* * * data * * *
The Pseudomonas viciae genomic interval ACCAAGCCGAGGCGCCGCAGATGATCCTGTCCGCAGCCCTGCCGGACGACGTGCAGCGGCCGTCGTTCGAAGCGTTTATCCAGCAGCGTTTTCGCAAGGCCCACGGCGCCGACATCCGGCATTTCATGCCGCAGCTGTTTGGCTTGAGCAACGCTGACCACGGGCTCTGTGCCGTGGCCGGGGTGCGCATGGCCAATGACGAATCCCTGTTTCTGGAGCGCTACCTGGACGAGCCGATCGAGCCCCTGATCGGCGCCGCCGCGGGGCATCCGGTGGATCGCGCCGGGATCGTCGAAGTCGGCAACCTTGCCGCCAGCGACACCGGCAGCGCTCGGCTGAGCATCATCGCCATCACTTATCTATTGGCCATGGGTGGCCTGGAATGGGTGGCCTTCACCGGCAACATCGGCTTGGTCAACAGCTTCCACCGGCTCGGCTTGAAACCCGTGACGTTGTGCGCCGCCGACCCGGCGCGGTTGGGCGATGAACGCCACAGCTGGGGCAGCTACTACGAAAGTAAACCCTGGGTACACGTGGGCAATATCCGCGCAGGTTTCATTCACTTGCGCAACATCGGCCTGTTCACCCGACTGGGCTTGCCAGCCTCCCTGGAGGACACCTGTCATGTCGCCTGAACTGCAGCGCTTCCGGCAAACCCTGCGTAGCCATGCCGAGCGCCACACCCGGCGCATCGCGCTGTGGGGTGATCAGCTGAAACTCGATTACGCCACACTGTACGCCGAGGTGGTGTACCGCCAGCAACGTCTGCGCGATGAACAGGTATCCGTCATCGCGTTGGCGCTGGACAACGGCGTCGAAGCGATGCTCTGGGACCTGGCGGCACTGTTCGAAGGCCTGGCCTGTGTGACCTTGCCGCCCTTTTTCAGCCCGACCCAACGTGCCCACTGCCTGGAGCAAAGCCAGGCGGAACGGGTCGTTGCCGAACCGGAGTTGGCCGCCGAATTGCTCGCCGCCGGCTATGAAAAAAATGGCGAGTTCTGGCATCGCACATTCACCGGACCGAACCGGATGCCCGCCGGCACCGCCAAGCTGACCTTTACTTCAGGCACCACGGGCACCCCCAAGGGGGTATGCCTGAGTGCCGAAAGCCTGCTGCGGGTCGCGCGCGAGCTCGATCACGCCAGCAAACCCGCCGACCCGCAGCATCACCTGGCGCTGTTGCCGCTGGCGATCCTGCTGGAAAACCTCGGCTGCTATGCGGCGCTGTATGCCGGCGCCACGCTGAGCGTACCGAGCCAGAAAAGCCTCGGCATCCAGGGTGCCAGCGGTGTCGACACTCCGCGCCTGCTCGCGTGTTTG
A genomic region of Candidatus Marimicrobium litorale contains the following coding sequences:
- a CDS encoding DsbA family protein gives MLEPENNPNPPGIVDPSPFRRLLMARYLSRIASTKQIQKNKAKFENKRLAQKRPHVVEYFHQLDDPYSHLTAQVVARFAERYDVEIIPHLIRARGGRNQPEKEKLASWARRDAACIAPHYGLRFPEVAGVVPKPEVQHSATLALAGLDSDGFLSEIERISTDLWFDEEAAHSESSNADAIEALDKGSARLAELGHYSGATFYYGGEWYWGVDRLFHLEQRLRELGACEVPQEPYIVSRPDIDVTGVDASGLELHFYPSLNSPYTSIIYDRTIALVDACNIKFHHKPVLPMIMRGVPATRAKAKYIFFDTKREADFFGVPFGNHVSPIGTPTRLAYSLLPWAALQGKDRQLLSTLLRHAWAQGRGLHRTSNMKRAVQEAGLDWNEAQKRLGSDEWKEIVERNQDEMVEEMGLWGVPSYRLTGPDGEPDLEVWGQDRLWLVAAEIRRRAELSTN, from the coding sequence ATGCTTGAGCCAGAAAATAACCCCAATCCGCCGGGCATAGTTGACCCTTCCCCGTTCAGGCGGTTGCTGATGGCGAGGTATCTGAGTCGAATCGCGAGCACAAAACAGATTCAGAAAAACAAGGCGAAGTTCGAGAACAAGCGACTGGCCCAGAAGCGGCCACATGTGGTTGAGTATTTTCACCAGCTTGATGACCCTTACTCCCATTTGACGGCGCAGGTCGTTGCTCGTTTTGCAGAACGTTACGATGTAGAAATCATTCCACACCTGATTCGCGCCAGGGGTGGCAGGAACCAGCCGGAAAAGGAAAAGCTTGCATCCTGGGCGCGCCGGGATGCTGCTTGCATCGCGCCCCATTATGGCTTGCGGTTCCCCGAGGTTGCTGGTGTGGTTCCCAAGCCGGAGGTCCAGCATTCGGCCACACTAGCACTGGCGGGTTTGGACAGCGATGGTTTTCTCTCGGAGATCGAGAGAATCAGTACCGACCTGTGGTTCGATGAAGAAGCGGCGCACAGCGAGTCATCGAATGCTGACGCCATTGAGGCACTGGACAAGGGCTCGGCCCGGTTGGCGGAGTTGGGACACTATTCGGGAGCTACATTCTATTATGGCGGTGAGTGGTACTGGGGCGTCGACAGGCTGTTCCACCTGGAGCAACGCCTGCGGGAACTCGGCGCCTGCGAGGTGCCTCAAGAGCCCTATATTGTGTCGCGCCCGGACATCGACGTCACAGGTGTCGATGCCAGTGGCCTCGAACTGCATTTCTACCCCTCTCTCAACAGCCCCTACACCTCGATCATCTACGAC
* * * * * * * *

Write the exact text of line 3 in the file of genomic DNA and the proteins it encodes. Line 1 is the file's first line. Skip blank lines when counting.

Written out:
- a CDS encoding DsbA family protein gives MLEPENNPNPPGIVDPSPFRRLLMARYLSRIASTKQIQKNKAKFENKRLAQKRPHVVEYFHQLDDPYSHLTAQVVARFAERYDVEIIPHLIRARGGRNQPEKEKLASWARRDAACIAPHYGLRFPEVAGVVPKPEVQHSATLALAGLDSDGFLSEIERISTDLWFDEEAAHSESSNADAIEALDKGSARLAELGHYSGATFYYGGEWYWGVDRLFHLEQRLRELGACEVPQEPYIVSRPDIDVTGVDASGLELHFYPSLNSPYTSIIYDRTIALVDACNIKFHHKPVLPMIMRGVPATRAKAKYIFFDTKREADFFGVPFGNHVSPIGTPTRLAYSLLPWAALQGKDRQLLSTLLRHAWAQGRGLHRTSNMKRAVQEAGLDWNEAQKRLGSDEWKEIVERNQDEMVEEMGLWGVPSYRLTGPDGEPDLEVWGQDRLWLVAAEIRRRAELSTN, from the coding sequence ATGCTTGAGCCAGAAAATAACCCCAATCCGCCGGGCATAGTTGACCCTTCCCCGTTCAGGCGGTTGCTGATGGCGAGGTATCTGAGTCGAATCGCGAGCACAAAACAGATTCAGAAAAACAAGGCGAAGTTCGAGAACAAGCGACTGGCCCAGAAGCGGCCACATGTGGTTGAGTATTTTCACCAGCTTGATGACCCTTACTCCCATTTGACGGCGCAGGTCGTTGCTCGTTTTGCAGAACGTTACGATGTAGAAATCATTCCACACCTGATTCGCGCCAGGGGTGGCAGGAACCAGCCGGAAAAGGAAAAGCTTGCATCCTGGGCGCGCCGGGATGCTGCTTGCATCGCGCCCCATTATGGCTTGCGGTTCCCCGAGGTTGCTGGTGTGGTTCCCAAGCCGGAGGTCCAGCATTCGGCCACACTAGCACTGGCGGGTTTGGACAGCGATGGTTTTCTCTCGGAGATCGAGAGAATCAGTACCGACCTGTGGTTCGATGAAGAAGCGGCGCACAGCGAGTCATCGAATGCTGACGCCATTGAGGCACTGGACAAGGGCTCGGCCCGGTTGGCGGAGTTGGGACACTATTCGGGAGCTACATTCTATTATGGCGGTGAGTGGTACTGGGGCGTCGACAGGCTGTTCCACCTGGAGCAACGCCTGCGGGAACTCGGCGCCTGCGAGGTGCCTCAAGAGCCCTATATTGTGTCGCGCCCGGACATCGACGTCACAGGTGTCGATGCCAGTGGCCTCGAACTGCATTTCTACCCCTCTCTCAACAGCCCCTACACCTCGATCATCTACGAC